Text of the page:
With so much emphasis on how we are going to maneuver these harrowing hours on milestone days we are unprepared for the ones that hit us in the ordinary days.We don’t see them coming until they are upon us. We are caught off guard. Our defenses are down. We don’t expect to be blindsided so when the blow lands it’s crushing. Today, for me, was one of those very ordinary days.

I often think of my daughter when I am creating. Even when the subject matter is not how I view her in heaven. When I am holding a paintbrush my mind is calm and she drifts back and forth through all of my thoughts. Today, the art and real life collided in a way I hadn’t expected. And I lost my balance.

I guess the message I hope to share in this short blog is to tell other grieving mothers to prepare as much as you can to survive the “big days”. But also keep in the back of your mind that the very ordinary moments, we all experience, will be just as painful. Actually, maybe even a little more. Our feet are upon a very difficult path, our footing is not always stable, and we are easily toppled. Expect to fall.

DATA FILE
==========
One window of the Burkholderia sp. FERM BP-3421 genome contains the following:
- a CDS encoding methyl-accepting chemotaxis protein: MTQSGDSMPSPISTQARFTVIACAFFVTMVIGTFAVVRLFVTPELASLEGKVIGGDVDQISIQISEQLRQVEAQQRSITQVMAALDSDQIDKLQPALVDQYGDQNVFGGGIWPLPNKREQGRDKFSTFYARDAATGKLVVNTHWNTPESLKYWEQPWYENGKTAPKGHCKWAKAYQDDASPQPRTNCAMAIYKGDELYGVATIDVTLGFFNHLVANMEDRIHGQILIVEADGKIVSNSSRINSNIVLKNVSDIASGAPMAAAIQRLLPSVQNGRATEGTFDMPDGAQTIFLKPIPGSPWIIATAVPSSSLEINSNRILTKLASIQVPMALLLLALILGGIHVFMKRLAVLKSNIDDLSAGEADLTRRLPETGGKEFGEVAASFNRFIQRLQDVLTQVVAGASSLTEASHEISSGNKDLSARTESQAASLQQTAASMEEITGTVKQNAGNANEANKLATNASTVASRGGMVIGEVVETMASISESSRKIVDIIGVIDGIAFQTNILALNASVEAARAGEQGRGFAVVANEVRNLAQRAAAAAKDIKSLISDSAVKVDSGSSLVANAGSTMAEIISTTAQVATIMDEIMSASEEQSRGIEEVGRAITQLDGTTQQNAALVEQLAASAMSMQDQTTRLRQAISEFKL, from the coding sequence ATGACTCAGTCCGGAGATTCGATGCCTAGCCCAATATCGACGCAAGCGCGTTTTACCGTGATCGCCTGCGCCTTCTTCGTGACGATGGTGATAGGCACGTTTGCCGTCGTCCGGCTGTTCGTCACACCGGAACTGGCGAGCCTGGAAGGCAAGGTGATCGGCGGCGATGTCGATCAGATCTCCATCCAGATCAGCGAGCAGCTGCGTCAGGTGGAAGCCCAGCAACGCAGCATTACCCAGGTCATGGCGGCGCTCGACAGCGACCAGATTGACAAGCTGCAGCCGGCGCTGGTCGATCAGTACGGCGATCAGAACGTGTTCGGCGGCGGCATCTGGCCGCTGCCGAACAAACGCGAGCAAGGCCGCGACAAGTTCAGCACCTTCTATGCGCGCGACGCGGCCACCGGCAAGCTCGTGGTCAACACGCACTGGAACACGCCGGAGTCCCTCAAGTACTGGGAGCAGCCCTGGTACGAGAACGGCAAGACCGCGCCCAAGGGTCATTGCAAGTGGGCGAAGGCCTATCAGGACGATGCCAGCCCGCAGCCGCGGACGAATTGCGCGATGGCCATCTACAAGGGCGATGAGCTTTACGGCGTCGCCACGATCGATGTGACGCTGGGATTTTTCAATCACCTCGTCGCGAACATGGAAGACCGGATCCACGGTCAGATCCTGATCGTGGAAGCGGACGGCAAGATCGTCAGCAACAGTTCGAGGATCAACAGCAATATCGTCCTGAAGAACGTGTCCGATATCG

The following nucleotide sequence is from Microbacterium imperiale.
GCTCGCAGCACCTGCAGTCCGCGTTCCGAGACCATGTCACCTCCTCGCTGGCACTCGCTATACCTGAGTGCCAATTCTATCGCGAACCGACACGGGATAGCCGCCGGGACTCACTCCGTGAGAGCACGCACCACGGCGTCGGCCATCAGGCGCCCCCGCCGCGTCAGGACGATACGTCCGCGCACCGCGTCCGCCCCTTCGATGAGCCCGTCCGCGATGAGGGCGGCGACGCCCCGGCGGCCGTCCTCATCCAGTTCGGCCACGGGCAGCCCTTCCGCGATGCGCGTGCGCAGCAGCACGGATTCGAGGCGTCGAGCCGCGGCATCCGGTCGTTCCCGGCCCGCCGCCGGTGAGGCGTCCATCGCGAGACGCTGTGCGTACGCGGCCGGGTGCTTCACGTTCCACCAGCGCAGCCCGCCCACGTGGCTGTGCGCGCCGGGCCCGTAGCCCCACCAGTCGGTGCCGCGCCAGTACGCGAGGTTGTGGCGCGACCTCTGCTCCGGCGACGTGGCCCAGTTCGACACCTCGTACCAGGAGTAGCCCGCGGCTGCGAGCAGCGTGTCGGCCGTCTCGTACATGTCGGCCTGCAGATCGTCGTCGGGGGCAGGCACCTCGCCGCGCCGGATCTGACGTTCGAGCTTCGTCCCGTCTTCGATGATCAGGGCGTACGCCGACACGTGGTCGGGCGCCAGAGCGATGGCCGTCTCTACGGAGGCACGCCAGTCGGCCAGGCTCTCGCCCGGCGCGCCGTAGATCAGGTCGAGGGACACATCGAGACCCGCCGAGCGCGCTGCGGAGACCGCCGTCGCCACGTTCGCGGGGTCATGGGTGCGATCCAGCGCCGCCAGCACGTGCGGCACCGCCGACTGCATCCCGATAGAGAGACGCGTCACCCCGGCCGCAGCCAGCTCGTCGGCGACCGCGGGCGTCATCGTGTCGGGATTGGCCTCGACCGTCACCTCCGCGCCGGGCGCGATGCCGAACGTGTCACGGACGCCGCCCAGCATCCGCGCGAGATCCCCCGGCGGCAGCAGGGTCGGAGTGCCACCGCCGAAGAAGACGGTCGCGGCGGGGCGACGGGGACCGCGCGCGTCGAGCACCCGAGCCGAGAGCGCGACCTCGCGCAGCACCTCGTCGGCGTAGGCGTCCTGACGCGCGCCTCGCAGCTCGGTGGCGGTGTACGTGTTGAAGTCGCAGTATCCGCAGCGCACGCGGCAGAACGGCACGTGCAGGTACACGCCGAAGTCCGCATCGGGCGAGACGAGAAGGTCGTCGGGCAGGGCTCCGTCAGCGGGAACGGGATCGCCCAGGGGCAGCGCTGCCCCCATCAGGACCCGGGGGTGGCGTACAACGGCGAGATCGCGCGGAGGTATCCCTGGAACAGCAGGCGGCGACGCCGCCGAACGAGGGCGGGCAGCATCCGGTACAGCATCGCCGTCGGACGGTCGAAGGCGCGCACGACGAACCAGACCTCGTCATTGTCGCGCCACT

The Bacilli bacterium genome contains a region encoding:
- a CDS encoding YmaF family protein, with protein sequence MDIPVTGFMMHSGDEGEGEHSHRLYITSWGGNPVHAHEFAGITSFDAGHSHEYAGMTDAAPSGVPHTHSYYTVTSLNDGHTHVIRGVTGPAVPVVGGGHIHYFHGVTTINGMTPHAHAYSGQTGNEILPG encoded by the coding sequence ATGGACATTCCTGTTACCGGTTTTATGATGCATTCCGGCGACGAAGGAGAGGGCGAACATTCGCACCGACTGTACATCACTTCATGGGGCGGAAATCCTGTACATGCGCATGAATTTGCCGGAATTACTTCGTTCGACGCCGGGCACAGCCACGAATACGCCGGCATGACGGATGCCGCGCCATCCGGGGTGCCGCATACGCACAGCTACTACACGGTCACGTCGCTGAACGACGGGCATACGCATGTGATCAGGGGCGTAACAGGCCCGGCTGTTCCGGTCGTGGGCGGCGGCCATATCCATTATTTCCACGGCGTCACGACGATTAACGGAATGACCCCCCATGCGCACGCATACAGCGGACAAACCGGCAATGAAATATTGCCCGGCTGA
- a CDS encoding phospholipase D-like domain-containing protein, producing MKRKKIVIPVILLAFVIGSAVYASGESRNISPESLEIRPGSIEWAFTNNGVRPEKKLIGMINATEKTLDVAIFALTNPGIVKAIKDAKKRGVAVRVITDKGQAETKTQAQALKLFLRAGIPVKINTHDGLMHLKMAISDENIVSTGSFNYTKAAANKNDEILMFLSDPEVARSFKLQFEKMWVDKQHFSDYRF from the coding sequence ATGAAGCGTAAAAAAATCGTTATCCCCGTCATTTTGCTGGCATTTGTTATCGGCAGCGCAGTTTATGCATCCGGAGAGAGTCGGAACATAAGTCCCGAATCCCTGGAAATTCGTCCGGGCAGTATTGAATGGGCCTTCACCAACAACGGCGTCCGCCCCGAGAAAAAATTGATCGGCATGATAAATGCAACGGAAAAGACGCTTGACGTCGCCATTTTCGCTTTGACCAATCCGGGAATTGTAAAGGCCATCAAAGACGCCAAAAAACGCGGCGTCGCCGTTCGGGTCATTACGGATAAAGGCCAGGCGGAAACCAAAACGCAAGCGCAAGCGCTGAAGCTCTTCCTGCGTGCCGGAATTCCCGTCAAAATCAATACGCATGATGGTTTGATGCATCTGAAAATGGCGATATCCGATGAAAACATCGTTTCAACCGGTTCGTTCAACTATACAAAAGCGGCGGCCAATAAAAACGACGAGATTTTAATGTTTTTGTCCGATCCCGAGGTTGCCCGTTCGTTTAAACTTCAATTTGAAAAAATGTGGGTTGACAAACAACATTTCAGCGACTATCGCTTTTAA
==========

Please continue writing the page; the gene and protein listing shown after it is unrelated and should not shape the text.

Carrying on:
To those who love and support a bereaved mom: Expect her to fall. Just help her get back up, please.

She will need you again and again.

Especially on the ordinary days.

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Sea Glass and Scars

Losing a child never gets easier, it gets different. And no amount of time passed will erase the pain completely. It becomes part of us. Many of us, in all honestly, wouldn’t want it to go away.

Today is the eleventh time, the moment I last touched my child will exist on the clock. That minute will come and go in silence. Those around me not having been affected by her passing. Especially today. Very few in my every day life knew my daughter as a living person. For them, she exists in the stories I’ve shared and pictures I’ve posted.

The past few years, people have commented that I am handling my emotions better. I don’t fly off the handle at the smallest irritation. Crying is no longer always present . . . just below the surface. This isn’t because the pain has lessened, but instead, because my scar tissue has grown thicker. Each year, that passes, adds a layer of protection around my broken pieces.

Not only do I have added protection . . . I’ve learned to carry the pain differently than in the beginning. It’s weight is spread out more evenly across my soul. Making it easier to manage as I maneuver through the days. Upon waking each morning, I can tell which aspect has become heavier, and I adjust my stance accordingly. Sometimes, this works. Other times, not so much.